Winston Churchill famously said, “If Hitler invaded hell, I would make at least a favorable reference to the devil in the House of Commons.”
Similarly, if the Devil had something good to say about queerness, the Jesuits would make at least a favorable reference to him in the pages of their magazine America. A Catholic reader sent in this column from America, calling it an example of “peak Jesuit.” Headline, as it appears online:
Pop star Lil Nas X is no stranger to going viral. The artist’s smash hit “Old Town Road” is the top certified single of all time, going platinum—having a million downloads, streams or purchases—a record-breaking 15 times. (For comparison, Post Malone and Lady Gaga have never had a song make it past 11.)
But last summer, the gay pop star found himself in the middle of an internet storm. After releasing the music video for his hit song “Montero (Call Me by Your Name),” featuring an infamous scene in which he pole dances into hell to give Satan a lap dance, Lil Nas X became the target of Twitter vitriol from everyone from Fox News to the governor of South Dakota.
The so-called “Satan video”—and the conservative religious backlash it inspired—is the extent of what many people know about Lil Nas X, but the artist and his work deserve better.
Notice the assumption: that liberal Christians weren’t offended by a gay performer’s sexual pantomime with Lucifer, God’s archenemy. And hell, maybe they weren’t. But if they weren’t, that tells us a lot about what it means to be a liberal Christian. More:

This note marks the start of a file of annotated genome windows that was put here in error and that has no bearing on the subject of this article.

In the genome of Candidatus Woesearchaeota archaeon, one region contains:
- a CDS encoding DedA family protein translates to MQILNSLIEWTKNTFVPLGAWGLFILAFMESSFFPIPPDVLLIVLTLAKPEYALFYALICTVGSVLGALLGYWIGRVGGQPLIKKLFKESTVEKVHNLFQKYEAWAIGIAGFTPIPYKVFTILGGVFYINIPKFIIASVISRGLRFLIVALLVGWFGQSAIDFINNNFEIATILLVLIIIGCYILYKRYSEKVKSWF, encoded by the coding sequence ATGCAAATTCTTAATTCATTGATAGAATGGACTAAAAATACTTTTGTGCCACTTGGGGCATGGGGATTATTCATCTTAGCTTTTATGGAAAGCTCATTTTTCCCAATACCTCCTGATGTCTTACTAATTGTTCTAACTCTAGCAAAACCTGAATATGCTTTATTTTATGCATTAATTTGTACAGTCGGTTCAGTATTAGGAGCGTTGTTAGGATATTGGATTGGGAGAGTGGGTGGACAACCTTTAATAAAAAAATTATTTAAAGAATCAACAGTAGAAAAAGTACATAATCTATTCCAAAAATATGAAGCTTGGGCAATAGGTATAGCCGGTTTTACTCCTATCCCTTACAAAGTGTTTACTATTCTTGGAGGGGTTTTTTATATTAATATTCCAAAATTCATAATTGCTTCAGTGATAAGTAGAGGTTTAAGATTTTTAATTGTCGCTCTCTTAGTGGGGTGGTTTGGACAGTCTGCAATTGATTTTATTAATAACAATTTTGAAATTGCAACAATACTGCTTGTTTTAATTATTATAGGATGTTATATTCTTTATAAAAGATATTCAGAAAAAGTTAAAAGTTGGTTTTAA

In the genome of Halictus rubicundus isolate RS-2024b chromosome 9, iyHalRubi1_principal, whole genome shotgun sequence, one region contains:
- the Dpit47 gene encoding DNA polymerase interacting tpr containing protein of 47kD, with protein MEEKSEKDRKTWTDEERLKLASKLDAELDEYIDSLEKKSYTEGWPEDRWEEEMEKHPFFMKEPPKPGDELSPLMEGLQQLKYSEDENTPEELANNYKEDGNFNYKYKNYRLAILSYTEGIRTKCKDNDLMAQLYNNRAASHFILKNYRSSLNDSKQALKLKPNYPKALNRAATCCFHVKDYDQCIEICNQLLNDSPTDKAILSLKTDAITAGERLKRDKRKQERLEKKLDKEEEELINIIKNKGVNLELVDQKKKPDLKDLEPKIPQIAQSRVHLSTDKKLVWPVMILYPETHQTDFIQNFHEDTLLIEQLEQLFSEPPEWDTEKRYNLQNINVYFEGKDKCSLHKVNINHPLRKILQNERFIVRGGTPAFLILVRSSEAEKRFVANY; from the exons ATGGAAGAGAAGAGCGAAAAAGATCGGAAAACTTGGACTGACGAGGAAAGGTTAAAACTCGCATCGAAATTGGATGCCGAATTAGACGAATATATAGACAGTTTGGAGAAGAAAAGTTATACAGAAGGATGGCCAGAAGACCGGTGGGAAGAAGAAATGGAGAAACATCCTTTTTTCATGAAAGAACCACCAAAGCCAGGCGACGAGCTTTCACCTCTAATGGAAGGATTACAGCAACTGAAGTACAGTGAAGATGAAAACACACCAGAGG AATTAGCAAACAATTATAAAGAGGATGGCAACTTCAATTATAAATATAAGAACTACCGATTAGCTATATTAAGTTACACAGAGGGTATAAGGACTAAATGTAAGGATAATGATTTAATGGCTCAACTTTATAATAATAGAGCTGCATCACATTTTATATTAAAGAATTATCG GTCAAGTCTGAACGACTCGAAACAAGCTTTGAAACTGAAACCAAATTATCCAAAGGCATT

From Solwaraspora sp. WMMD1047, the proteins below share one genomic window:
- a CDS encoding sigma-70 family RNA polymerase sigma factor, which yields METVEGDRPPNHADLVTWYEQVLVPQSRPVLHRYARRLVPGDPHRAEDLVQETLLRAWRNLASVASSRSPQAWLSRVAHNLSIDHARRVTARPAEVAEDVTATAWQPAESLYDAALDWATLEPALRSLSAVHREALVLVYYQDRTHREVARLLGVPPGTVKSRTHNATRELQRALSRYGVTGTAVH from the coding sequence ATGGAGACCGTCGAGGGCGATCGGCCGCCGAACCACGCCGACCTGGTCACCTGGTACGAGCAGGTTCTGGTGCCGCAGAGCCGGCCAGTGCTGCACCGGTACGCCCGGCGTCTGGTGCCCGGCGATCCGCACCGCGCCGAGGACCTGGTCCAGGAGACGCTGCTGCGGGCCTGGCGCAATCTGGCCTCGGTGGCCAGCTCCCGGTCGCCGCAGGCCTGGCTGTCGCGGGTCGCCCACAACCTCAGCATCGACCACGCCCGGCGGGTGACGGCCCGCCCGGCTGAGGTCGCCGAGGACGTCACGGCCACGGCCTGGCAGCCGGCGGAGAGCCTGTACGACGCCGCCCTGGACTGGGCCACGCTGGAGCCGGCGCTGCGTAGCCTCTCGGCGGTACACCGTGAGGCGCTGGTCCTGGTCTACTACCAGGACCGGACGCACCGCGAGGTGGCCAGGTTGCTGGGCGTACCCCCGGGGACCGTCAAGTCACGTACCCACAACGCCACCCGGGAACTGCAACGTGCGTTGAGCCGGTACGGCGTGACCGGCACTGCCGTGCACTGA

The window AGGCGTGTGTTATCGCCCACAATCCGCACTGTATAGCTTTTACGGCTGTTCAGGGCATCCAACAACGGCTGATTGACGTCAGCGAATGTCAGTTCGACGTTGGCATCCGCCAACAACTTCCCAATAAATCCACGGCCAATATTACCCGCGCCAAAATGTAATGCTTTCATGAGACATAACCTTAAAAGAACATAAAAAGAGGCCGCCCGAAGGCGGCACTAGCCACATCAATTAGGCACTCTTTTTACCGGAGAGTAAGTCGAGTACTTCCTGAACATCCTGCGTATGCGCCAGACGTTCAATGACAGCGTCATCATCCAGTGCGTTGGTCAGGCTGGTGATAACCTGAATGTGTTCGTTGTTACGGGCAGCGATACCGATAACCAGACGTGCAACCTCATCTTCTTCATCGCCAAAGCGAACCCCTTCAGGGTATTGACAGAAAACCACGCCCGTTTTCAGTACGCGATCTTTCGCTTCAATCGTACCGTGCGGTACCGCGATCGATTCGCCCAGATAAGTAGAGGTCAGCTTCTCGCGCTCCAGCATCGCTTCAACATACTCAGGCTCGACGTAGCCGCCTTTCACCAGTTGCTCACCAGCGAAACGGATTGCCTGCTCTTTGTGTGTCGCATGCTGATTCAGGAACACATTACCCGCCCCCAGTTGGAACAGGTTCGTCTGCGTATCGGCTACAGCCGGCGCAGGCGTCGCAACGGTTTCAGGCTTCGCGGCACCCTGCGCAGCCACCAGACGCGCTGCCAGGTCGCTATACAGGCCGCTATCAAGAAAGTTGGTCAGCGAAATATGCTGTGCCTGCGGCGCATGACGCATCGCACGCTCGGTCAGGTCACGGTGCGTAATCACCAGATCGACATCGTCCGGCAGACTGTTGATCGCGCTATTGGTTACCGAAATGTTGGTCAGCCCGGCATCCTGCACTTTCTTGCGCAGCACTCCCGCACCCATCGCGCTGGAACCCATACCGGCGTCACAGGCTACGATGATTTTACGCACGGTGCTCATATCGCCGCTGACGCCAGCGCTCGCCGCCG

But the most prominent example of religious imagery in his work is in his Book of Genesis-inspired music video for “Montero (Call My by Your Name).” While some Christians might understandably feel uncomfortable with its use of satanic imagery, much of the religious backlash to the video missed that its central point is not Lil Nas X’s descent into hell, but the estrangement from heaven that caused it.
Christianity made Lil Nas X go to Hell to become Satan’s catamite. One more:
“Montero” is the result of Lil Nas X’s struggle with aspects of his life, his religious experiences and his gay identity. Its honesty and introspection invite us into a kind of communion not only with Lil Nas X, but with those who have shared his experiences more broadly. The exclusion and maligning of L.G.B.T. people, including from Christian schools, churches and communities, has led and will continue to lead to religious trauma in these communities, and thus to a reckoning with Christian imagery in gay culture. It is vital we be open to listening to these stories and engaging with them in a spirit of dialogue and understanding. “Montero”can offer new perspectives into the realities of Black queerness; for some, including some Catholics, it might even give a voice to their own experiences. We are lucky to have it.
Read it all. You can’t make this up. See, Tridentine Rite Catholics must be denied the Latin mass, according to the Jesuit pope, but the Jesuit magazine can publish paeans to gay singers who romance Satan. A sign of the times.